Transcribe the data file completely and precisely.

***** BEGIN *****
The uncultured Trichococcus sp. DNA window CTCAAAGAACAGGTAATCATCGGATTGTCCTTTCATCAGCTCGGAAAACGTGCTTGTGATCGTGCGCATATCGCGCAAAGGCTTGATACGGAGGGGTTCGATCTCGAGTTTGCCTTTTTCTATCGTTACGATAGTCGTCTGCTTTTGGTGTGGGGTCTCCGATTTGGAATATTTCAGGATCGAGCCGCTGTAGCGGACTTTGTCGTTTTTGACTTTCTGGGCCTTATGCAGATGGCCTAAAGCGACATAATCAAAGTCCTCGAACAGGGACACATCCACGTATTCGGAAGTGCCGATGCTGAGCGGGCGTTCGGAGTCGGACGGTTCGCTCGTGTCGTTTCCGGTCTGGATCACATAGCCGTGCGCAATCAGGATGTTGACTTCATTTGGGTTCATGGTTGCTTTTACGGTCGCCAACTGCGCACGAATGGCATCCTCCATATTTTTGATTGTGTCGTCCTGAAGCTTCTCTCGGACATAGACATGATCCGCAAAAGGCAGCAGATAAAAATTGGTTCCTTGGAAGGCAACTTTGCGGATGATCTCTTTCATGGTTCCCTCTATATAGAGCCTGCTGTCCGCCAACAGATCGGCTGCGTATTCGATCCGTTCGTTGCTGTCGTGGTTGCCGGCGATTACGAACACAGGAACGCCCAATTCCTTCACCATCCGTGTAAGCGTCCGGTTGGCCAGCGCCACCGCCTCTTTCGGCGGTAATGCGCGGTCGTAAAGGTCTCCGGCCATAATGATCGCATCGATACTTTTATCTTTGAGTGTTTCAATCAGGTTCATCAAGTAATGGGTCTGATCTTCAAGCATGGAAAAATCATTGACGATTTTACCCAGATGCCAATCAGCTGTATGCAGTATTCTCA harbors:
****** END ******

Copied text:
The uncultured Trichococcus sp. DNA window CTCAAAGAACAGGTAATCATCGGATTGTCCTTTCATCAGCTCGGAAAACGTGCTTGTGATCGTGCGCATATCGCGCAAAGGCTTGATACGGAGGGGTTCGATCTCGAGTTTGCCTTTTTCTATCGTTACGATAGTCGTCTGCTTTTGGTGTGGGGTCTCCGATTTGGAATATTTCAGGATCGAGCCGCTGTAGCGGACTTTGTCGTTTTTGACTTTCTGGGCCTTATGCAGATGGCCTAAAGCGACATAATCAAAGTCCTCGAACAGGGACACATCCACGTATTCGGAAGTGCCGATGCTGAGCGGGCGTTCGGAGTCGGACGGTTCGCTCGTGTCGTTTCCGGTCTGGATCACATAGCCGTGCGCAATCAGGATGTTGACTTCATTTGGGTTCATGGTTGCTTTTACGGTCGCCAACTGCGCACGAATGGCATCCTCCATATTTTTGATTGTGTCGTCCTGAAGCTTCTCTCGGACATAGACATGATCCGCAAAAGGCAGCAGATAAAAATTGGTTCCTTGGAAGGCAACTTTGCGGATGATCTCTTTCATGGTTCCCTCTATATAGAGCCTGCTGTCCGCCAACAGATCGGCTGCGTATTCGATCCGTTCGTTGCTGTCGTGGTTGCCGGCGATTACGAACACAGGAACGCCCAATTCCTTCACCATCCGTGTAAGCGTCCGGTTGGCCAGCGCCACCGCCTCTTTCGGCGGTAATGCGCGGTCGTAAAGGTCTCCGGCCATAATGATCGCATCGATACTTTTATCTTTGAGTGTTTCAATCAGGTTCATCAAGTAATGGGTCTGATCTTCAAGCATGGAAAAATCATTGACGATTTTACCCAGATGCCAATCAGCTGTATGCAGTATTCTCA harbors: